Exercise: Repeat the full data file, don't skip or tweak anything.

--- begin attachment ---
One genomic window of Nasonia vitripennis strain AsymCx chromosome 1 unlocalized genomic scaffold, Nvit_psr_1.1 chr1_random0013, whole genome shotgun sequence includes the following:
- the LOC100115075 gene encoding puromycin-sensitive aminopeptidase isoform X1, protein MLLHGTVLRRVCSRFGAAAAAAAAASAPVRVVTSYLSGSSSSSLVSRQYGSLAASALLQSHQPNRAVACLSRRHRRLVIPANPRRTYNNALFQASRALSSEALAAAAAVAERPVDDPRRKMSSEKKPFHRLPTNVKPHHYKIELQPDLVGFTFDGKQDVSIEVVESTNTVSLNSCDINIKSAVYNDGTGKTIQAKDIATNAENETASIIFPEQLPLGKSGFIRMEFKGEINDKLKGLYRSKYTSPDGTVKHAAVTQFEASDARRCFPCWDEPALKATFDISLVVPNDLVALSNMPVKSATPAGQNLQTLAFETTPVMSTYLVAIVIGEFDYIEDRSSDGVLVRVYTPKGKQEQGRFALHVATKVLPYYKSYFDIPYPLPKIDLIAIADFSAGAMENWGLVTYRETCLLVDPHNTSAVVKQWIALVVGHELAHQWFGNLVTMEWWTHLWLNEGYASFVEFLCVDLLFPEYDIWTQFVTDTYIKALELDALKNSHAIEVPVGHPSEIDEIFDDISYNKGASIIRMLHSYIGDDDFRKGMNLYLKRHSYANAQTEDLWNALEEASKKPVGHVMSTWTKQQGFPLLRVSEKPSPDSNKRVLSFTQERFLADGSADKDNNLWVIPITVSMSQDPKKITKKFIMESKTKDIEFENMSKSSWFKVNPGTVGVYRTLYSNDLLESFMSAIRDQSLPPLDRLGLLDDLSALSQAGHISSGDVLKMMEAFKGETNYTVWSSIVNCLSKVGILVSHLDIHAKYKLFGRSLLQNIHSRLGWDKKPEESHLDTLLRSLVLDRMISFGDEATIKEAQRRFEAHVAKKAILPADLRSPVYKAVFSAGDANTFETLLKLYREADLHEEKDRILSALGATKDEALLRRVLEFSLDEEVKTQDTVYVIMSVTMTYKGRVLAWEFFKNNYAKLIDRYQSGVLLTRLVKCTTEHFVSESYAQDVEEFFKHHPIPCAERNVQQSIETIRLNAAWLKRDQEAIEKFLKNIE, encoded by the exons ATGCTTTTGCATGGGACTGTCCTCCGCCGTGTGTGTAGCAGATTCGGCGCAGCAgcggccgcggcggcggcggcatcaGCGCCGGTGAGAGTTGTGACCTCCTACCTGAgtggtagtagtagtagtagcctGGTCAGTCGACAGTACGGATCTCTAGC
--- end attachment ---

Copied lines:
One genomic window of Nasonia vitripennis strain AsymCx chromosome 1 unlocalized genomic scaffold, Nvit_psr_1.1 chr1_random0013, whole genome shotgun sequence includes the following:
- the LOC100115075 gene encoding puromycin-sensitive aminopeptidase isoform X1, protein MLLHGTVLRRVCSRFGAAAAAAAAASAPVRVVTSYLSGSSSSSLVSRQYGSLAASALLQSHQPNRAVACLSRRHRRLVIPANPRRTYNNALFQASRALSSEALAAAAAVAERPVDDPRRKMSSEKKPFHRLPTNVKPHHYKIELQPDLVGFTFDGKQDVSIEVVESTNTVSLNSCDINIKSAVYNDGTGKTIQAKDIATNAENETASIIFPEQLPLGKSGFIRMEFKGEINDKLKGLYRSKYTSPDGTVKHAAVTQFEASDARRCFPCWDEPALKATFDISLVVPNDLVALSNMPVKSATPAGQNLQTLAFETTPVMSTYLVAIVIGEFDYIEDRSSDGVLVRVYTPKGKQEQGRFALHVATKVLPYYKSYFDIPYPLPKIDLIAIADFSAGAMENWGLVTYRETCLLVDPHNTSAVVKQWIALVVGHELAHQWFGNLVTMEWWTHLWLNEGYASFVEFLCVDLLFPEYDIWTQFVTDTYIKALELDALKNSHAIEVPVGHPSEIDEIFDDISYNKGASIIRMLHSYIGDDDFRKGMNLYLKRHSYANAQTEDLWNALEEASKKPVGHVMSTWTKQQGFPLLRVSEKPSPDSNKRVLSFTQERFLADGSADKDNNLWVIPITVSMSQDPKKITKKFIMESKTKDIEFENMSKSSWFKVNPGTVGVYRTLYSNDLLESFMSAIRDQSLPPLDRLGLLDDLSALSQAGHISSGDVLKMMEAFKGETNYTVWSSIVNCLSKVGILVSHLDIHAKYKLFGRSLLQNIHSRLGWDKKPEESHLDTLLRSLVLDRMISFGDEATIKEAQRRFEAHVAKKAILPADLRSPVYKAVFSAGDANTFETLLKLYREADLHEEKDRILSALGATKDEALLRRVLEFSLDEEVKTQDTVYVIMSVTMTYKGRVLAWEFFKNNYAKLIDRYQSGVLLTRLVKCTTEHFVSESYAQDVEEFFKHHPIPCAERNVQQSIETIRLNAAWLKRDQEAIEKFLKNIE, encoded by the exons ATGCTTTTGCATGGGACTGTCCTCCGCCGTGTGTGTAGCAGATTCGGCGCAGCAgcggccgcggcggcggcggcatcaGCGCCGGTGAGAGTTGTGACCTCCTACCTGAgtggtagtagtagtagtagcctGGTCAGTCGACAGTACGGATCTCTAGC